vomiting (Fig. 1e).
Dierence in Recovery to Negative PCR
between Groups
The dierence between group A and group B recovery to
negative PCR duration was not statistically signicant in
unpaired t-test, p=0.2314 (Fig. 1c). Subgroup analysis of
the recovery duration: male 9.18±1.90 days and female
8.92±1.32 days, p=0.515; in group A male 8.907±1.342
days and female 9±1.173 days, p=0.44; and in group B male
9.18±1.90 days and female 8.92±1.32 days, p=0.407. The re-
covery duration of both group males and females were not
signicant, p=0.18 and 0.69, respectively (Fig. 1f).
The mean duration of symptomatic recovery was 5.93 days
(5 to 10 days) in group A and 6.99 days (4 to 12 days) in
group B (Fig. 1g). This dierence in time to symptomatic re-
covery between group A and group B is not statistically sig-
nicant, p=0.071 (Fig. 1g). In group A, over half of the sub-
jects had become symptom-free by ve days 27 (55.10%),
with the remaining subjects becoming symptom-free on
day six (16.32%), day seven (12.24%), day eight (8.16%),
day nine (4%), and day ten (2.04%) (Fig. 1h). In group B, re-
covery was slower with subjects becoming symptoms free
on fourth day 3 (7.14%), the fth day 10 (23.8%), sixth day
9 (21.43%), seventh day 8(19.04%), eighth & ninth day 4
(9.52% each), eleventh day 2 (4.76%), and tenth and twelfth
day (2.38% each) (Fig. 1h).
Mean Duration of Time to Negative PCR between
In the secondary analysis of subjects who began the study
with symptoms, the mean duration of time to negative
PCR was 9.061 days in group A and 9.738 days in group B.
This was not statistically signicant in the unpaired t-test,
p=0.0714. The mean duration of time to becoming nega-
tive PCR of patients without symptoms was 8.364 days in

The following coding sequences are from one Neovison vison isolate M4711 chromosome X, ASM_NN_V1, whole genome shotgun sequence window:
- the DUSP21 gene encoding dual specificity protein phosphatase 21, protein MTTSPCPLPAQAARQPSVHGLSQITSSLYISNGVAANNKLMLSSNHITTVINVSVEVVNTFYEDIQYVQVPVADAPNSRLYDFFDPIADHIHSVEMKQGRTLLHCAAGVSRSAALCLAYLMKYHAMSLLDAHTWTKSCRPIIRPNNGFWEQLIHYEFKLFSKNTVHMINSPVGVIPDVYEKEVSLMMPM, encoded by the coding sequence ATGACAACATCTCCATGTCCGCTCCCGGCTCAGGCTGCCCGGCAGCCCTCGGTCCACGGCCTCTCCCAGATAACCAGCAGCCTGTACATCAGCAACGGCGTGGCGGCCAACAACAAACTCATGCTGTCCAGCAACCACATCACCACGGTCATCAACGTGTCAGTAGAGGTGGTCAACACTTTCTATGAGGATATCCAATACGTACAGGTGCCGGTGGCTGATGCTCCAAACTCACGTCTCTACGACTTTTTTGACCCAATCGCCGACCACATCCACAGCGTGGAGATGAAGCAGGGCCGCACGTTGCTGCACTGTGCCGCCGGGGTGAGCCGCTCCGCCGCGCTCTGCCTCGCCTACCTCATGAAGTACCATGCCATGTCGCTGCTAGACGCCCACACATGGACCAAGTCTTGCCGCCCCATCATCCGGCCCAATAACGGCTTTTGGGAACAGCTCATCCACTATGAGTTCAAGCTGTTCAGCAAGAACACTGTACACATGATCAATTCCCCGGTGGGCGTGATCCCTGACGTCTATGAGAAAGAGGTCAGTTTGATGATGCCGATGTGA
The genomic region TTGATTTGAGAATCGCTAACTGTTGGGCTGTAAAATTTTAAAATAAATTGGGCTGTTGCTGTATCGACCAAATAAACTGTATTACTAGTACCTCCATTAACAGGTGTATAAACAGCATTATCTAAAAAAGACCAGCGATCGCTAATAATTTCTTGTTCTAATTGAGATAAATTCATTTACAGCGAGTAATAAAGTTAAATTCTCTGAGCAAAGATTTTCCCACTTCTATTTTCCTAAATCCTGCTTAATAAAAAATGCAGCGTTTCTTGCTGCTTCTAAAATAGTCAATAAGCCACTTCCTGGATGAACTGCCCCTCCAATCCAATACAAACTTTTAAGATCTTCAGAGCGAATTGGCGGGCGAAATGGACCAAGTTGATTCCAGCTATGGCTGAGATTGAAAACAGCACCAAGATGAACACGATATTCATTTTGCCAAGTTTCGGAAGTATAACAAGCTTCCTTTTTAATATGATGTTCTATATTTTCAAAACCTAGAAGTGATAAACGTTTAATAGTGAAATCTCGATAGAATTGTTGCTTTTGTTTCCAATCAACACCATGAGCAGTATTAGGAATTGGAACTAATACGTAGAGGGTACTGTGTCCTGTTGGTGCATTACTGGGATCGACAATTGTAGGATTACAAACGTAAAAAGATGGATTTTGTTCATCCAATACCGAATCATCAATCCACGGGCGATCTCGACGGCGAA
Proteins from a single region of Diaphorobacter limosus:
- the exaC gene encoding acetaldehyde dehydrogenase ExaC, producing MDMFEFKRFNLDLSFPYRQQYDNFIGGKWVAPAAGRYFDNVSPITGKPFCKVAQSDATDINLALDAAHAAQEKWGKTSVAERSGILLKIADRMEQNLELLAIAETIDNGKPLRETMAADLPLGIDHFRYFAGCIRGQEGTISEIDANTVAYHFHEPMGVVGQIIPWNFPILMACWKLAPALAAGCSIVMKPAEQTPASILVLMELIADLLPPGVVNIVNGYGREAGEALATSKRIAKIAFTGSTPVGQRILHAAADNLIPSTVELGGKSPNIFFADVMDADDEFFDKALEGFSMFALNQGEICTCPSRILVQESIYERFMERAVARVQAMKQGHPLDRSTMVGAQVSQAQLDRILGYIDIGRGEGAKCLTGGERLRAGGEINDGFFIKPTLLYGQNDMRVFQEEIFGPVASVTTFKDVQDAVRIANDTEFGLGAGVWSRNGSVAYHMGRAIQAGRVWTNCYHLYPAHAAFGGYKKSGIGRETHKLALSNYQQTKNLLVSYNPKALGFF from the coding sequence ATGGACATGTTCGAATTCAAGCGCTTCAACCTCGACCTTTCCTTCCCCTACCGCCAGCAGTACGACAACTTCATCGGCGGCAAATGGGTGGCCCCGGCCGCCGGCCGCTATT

group A and 7.917 days in group B, which was not statis-
tically signicant in unpaired t-test, p=0.443 (Fig. 2b). Fur-
ther analysis showed the highest recovery was achieved
on the eighth day among group A patients in case of both
asymptomatic (n=11) and symptomatic (n=49) patients,
Figure 1. (a) Number of patients according to gender among the
groups. (b) Gender variation of age among the study groups (data
presented as mean±SD). (c) Recover duration of Ivermectin-Doxy-
cycline and HCQ-Azithromycin group; note: the dierence between
the groups' recovery duration is not statistically signicant P=0.231.
(d) Adverse eect expressed by the patients of group A. (e) Adverse
eect experienced by the patients of group B. (f) Variation of the re-
covery duration according to the gender; note: males in group B and
males as gender, in general, have a longer recovery period than the
females. (g) Duration of the symptomatic recovery (in days) among
the groups. The dierence between the duration among groups is
not signicant P=0.071. (h) Subgroup analysis of the recovery dura-
tion among the groups. Note: group A has a higher number of symp-
tomatic recoveries in the early days; this indicates a better ecacy of
Ivermectin-Doxycycline therapy.
8 (72.72%) and 22 (44.89%), respectively (Fig. 2 c, d). This
recovery was relatively slower in group B. On the sixth
day 3 (7.5%), seventh day 1 (2.5%), eighth day 9 (22.5%),
ninth and tenth day 8 (20%) each, eleventh and twelfth
day 4 (10%) each, thirteenth day 1 (2.5%), and fourteenth
day 2 (5%) in group B patients with symptoms (n=40).
Among asymptomatic patients (n=14), this was 1 (7.5%)
on the fth day, 2 (14.2%) individually on the sixth, sev-
enth, eighth, tenth day, 4 (28.57%) on the ninth day, and
1 (7.1%) on the eleventh day (Fig. 2 c, d). No signicant
dierence in the recovery duration was found in the sub-
group analysis of the recovery duration according to the
study groups' age. 61 to 70 years in group A had the lon-
gest recovery duration, 9.5±2.12, and 71 to 80 years was
the shortest 8days. In group B, this was 11.71±2.48 days in